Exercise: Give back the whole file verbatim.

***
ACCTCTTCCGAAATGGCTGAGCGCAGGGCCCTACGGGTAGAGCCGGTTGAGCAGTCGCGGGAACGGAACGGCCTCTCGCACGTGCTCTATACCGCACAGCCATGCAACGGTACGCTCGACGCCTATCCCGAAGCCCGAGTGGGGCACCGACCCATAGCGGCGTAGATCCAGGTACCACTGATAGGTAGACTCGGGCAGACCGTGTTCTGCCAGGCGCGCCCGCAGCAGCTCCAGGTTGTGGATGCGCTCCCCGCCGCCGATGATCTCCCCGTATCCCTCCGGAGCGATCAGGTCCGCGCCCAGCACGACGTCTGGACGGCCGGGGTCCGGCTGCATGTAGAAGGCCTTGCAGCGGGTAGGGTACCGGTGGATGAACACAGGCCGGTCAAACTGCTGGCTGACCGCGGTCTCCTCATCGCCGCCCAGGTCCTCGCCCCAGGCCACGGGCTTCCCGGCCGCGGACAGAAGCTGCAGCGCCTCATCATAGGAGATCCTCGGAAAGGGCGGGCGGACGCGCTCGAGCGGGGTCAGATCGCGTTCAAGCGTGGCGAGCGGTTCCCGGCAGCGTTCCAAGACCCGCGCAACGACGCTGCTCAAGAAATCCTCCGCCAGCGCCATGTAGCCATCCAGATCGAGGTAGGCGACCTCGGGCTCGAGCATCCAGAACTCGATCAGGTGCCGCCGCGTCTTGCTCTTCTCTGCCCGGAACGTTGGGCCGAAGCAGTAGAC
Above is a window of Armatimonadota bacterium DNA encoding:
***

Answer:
ACCTCTTCCGAAATGGCTGAGCGCAGGGCCCTACGGGTAGAGCCGGTTGAGCAGTCGCGGGAACGGAACGGCCTCTCGCACGTGCTCTATACCGCACAGCCATGCAACGGTACGCTCGACGCCTATCCCGAAGCCCGAGTGGGGCACCGACCCATAGCGGCGTAGATCCAGGTACCACTGATAGGTAGACTCGGGCAGACCGTGTTCTGCCAGGCGCGCCCGCAGCAGCTCCAGGTTGTGGATGCGCTCCCCGCCGCCGATGATCTCCCCGTATCCCTCCGGAGCGATCAGGTCCGCGCCCAGCACGACGTCTGGACGGCCGGGGTCCGGCTGCATGTAGAAGGCCTTGCAGCGGGTAGGGTACCGGTGGATGAACACAGGCCGGTCAAACTGCTGGCTGACCGCGGTCTCCTCATCGCCGCCCAGGTCCTCGCCCCAGGCCACGGGCTTCCCGGCCGCGGACAGAAGCTGCAGCGCCTCATCATAGGAGATCCTCGGAAAGGGCGGGCGGACGCGCTCGAGCGGGGTCAGATCGCGTTCAAGCGTGGCGAGCGGTTCCCGGCAGCGTTCCAAGACCCGCGCAACGACGCTGCTCAAGAAATCCTCCGCCAGCGCCATGTAGCCATCCAGATCGAGGTAGGCGACCTCGGGCTCGAGCATCCAGAACTCGATCAGGTGCCGCCGCGTCTTGCTCTTCTCTGCCCGGAACGTTGGGCCGAAGCAGTAGAC
Above is a window of Armatimonadota bacterium DNA encoding: